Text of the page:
Not only can you use HoughCircles to find the middle of the circle, you can use it to define the outer lip and inner lip of the circle's edge gradient (sub pixel accuracy). For example, the outer lip or inner lip of a coin's circumference.

Many passes of many iterations must be used to auto-tune hyper parameters uniquely for every image to slowly discover which circles are the one you want.

Prove pixel perfect accuracy:

If performance must be proved as sub-pixel perfect for an industrial setting, you can't get around intuitively understanding what the algorithm is doing so you can fiddle with its implementation to suit your needs. For in depth guide, See: "Computer Vision: A Modern Approach" by David Forsyth and Jean Ponce, 2nd Edition, Chapter 10 on the Hough Transform.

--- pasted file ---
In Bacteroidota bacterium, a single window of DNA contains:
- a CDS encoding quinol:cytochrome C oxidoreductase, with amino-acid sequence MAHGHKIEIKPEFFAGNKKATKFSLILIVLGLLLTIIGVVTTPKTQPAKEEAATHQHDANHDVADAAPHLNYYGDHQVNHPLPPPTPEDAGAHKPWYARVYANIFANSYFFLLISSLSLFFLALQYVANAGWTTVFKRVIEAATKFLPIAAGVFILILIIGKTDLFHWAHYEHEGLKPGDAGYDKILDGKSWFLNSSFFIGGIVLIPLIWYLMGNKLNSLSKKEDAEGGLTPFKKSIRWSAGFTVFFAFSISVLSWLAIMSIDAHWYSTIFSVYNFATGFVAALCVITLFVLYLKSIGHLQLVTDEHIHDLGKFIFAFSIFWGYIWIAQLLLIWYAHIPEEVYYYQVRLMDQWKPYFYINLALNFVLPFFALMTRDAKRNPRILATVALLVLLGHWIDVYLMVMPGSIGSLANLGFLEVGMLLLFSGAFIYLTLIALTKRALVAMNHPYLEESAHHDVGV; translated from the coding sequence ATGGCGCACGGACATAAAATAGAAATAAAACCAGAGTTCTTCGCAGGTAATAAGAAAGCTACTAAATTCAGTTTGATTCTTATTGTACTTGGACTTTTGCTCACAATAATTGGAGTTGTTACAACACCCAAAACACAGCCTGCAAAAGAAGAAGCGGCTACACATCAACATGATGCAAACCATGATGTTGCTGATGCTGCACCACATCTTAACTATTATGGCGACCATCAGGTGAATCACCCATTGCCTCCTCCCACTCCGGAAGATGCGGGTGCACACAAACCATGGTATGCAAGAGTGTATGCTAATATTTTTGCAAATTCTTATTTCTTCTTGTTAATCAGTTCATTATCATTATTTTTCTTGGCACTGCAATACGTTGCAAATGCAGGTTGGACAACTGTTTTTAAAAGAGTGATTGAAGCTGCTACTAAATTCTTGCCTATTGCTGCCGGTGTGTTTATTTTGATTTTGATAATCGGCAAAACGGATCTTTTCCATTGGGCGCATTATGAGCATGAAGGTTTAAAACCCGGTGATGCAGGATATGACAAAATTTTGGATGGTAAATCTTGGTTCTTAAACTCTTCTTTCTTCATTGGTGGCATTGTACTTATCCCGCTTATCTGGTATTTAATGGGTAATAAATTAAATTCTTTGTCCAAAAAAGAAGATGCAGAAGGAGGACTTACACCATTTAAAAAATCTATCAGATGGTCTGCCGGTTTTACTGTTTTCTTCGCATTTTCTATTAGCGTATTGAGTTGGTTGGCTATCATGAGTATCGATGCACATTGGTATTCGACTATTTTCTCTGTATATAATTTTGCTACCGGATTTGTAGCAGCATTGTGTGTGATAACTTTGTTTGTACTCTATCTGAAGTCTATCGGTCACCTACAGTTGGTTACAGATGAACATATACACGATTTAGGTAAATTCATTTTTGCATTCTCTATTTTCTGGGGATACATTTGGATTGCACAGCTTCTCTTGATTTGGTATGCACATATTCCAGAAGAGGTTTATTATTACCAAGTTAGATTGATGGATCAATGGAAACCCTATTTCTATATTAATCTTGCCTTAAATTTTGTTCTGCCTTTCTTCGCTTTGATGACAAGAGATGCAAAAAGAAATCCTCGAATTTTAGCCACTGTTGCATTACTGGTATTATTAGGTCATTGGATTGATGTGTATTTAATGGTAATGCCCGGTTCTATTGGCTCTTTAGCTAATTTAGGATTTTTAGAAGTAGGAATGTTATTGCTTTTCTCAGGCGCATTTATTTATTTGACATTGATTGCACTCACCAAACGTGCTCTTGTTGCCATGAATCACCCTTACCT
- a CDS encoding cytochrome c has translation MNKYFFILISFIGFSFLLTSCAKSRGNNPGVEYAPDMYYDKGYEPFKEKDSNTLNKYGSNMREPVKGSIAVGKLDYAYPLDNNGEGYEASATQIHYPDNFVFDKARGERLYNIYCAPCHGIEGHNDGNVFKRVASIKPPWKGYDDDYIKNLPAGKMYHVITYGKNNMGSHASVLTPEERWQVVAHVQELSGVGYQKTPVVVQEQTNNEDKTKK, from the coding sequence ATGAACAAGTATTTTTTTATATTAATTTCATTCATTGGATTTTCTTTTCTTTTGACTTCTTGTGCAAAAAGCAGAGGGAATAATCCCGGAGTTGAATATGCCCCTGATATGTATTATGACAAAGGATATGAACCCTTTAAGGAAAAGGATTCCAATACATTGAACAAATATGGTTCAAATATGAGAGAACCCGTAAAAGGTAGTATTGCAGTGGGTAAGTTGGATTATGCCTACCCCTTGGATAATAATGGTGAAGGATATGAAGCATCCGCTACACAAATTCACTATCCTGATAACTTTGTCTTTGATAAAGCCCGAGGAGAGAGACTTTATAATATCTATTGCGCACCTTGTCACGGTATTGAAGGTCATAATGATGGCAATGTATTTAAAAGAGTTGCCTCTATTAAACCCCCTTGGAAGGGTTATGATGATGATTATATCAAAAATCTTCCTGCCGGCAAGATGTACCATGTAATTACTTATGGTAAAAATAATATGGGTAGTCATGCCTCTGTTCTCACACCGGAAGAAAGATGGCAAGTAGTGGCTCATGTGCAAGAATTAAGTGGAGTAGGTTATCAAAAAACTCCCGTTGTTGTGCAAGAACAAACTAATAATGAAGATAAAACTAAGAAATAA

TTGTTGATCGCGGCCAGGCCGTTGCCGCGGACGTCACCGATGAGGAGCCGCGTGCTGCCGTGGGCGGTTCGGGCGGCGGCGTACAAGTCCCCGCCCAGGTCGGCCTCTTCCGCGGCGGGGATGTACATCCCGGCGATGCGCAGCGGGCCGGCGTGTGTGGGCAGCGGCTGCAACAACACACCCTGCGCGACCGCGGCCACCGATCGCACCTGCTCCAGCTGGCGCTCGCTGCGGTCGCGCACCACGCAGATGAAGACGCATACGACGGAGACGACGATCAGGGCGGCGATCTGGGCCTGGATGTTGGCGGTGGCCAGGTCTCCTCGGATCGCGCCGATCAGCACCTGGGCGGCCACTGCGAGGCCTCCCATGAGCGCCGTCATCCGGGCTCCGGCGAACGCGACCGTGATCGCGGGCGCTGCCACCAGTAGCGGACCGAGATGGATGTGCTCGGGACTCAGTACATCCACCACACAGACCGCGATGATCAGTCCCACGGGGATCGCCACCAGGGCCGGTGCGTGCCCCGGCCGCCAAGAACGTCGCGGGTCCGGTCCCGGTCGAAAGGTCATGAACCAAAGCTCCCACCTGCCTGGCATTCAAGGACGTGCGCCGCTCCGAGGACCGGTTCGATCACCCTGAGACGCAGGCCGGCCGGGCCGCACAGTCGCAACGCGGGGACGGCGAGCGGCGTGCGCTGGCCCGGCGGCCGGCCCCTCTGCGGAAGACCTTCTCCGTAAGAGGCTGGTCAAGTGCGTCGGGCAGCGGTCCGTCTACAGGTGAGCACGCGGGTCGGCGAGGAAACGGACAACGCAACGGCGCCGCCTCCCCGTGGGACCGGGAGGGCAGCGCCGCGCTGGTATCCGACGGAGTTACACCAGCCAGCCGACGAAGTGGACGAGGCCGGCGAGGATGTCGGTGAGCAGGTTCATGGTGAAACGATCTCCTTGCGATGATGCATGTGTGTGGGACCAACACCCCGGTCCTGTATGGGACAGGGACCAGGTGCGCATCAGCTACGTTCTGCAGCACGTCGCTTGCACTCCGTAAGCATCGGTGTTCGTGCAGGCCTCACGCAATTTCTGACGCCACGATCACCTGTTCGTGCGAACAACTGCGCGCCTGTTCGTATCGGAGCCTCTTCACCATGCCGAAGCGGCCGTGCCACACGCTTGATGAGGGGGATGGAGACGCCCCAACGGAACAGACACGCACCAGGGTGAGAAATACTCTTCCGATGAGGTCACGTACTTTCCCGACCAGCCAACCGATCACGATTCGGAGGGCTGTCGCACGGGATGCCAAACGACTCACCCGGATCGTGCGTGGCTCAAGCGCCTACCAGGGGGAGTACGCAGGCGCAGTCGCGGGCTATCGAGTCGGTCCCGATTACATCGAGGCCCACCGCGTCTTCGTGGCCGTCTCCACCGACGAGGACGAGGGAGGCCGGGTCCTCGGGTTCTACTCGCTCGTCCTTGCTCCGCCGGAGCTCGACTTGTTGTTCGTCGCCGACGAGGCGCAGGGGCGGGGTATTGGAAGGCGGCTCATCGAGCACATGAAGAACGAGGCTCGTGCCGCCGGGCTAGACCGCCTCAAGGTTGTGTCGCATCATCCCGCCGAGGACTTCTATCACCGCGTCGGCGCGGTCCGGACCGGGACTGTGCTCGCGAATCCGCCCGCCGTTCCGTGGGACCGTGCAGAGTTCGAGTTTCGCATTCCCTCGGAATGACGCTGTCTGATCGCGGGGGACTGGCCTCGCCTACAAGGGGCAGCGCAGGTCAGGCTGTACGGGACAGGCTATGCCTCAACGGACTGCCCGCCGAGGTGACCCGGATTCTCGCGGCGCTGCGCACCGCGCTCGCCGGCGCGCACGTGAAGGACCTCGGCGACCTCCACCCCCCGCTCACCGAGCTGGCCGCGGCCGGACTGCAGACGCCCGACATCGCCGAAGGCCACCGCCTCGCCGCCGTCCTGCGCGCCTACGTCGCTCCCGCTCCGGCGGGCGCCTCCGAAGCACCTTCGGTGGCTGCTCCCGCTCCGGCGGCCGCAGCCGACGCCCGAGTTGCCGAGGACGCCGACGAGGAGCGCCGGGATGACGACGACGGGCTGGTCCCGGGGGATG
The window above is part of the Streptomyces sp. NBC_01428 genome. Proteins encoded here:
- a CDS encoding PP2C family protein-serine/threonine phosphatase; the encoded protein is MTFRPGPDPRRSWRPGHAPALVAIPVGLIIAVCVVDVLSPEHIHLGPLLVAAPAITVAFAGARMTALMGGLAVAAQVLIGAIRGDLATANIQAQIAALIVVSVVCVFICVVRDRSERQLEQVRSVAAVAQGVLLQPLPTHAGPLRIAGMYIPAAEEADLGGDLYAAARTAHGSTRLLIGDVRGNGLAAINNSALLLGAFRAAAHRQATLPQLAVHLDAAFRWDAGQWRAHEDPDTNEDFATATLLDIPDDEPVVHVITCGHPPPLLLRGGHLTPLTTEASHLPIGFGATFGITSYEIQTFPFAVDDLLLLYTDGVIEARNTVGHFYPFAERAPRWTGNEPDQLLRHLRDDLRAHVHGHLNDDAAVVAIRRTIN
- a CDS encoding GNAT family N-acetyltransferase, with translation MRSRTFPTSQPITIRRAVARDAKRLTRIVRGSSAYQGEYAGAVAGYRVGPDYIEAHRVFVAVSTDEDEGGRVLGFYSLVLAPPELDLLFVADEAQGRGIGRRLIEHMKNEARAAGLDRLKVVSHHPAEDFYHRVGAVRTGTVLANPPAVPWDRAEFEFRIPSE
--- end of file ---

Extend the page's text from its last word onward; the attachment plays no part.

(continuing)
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    $\begingroup$ excellent explanation and walk through! $\endgroup$ – pietz Apr 5 at 11:19
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    $\begingroup$ is it correct to assume that if minDist is larger than the image itself, the algorithm will only detect a single circle it is most confident about? well, or no circle at all of course. $\endgroup$ – pietz Apr 5 at 12:39
  • $\begingroup$ Add to your resume: Expert in finding circles :) Honestly though, thanks for your help! Really appreciate it. $\endgroup$ – pietz Apr 5 at 15:08
  • $\begingroup$ I did some more research and found my previous statement was wrong. minDist is minimum radius for any found circle. maxDist the max. The algorithm forces found circles with a band of tolerance using dp. And min and max set a hard exclusion parameter. dp is which pixels can vote for a given circle. The min and max are hard exclusion for result found circles, throwing them out after they are found. $\endgroup$ – Eric Leschinski Apr 5 at 17:43
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    $\begingroup$ I've added "expert in Hough circles" to my resume. In case we need to use computer vision for any traffic light bulbs. $\endgroup$ – Eric Leschinski Apr 5 at 18:03